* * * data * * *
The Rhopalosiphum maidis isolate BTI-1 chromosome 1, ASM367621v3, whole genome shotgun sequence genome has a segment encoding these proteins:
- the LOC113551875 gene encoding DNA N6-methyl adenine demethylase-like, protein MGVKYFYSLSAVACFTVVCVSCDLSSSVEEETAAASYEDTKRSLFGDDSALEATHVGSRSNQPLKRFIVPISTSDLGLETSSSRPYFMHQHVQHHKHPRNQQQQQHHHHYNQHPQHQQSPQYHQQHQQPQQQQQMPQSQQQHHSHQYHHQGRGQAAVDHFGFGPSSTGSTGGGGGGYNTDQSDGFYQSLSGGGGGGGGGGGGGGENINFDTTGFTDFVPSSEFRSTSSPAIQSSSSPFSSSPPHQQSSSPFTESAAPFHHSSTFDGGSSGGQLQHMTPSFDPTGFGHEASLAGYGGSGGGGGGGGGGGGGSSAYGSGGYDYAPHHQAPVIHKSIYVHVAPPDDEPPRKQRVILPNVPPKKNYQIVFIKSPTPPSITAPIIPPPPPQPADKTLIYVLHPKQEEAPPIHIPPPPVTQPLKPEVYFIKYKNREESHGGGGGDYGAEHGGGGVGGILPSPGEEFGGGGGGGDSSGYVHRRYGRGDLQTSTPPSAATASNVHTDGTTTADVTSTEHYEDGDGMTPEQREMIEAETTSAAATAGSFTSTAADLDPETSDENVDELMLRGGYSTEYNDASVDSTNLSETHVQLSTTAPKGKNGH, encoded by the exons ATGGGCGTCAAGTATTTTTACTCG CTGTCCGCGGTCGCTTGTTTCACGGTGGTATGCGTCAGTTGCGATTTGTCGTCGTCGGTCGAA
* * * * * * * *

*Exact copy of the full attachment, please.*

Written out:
The Rhopalosiphum maidis isolate BTI-1 chromosome 1, ASM367621v3, whole genome shotgun sequence genome has a segment encoding these proteins:
- the LOC113551875 gene encoding DNA N6-methyl adenine demethylase-like, protein MGVKYFYSLSAVACFTVVCVSCDLSSSVEEETAAASYEDTKRSLFGDDSALEATHVGSRSNQPLKRFIVPISTSDLGLETSSSRPYFMHQHVQHHKHPRNQQQQQHHHHYNQHPQHQQSPQYHQQHQQPQQQQQMPQSQQQHHSHQYHHQGRGQAAVDHFGFGPSSTGSTGGGGGGYNTDQSDGFYQSLSGGGGGGGGGGGGGGENINFDTTGFTDFVPSSEFRSTSSPAIQSSSSPFSSSPPHQQSSSPFTESAAPFHHSSTFDGGSSGGQLQHMTPSFDPTGFGHEASLAGYGGSGGGGGGGGGGGGGSSAYGSGGYDYAPHHQAPVIHKSIYVHVAPPDDEPPRKQRVILPNVPPKKNYQIVFIKSPTPPSITAPIIPPPPPQPADKTLIYVLHPKQEEAPPIHIPPPPVTQPLKPEVYFIKYKNREESHGGGGGDYGAEHGGGGVGGILPSPGEEFGGGGGGGDSSGYVHRRYGRGDLQTSTPPSAATASNVHTDGTTTADVTSTEHYEDGDGMTPEQREMIEAETTSAAATAGSFTSTAADLDPETSDENVDELMLRGGYSTEYNDASVDSTNLSETHVQLSTTAPKGKNGH, encoded by the exons ATGGGCGTCAAGTATTTTTACTCG CTGTCCGCGGTCGCTTGTTTCACGGTGGTATGCGTCAGTTGCGATTTGTCGTCGTCGGTCGAA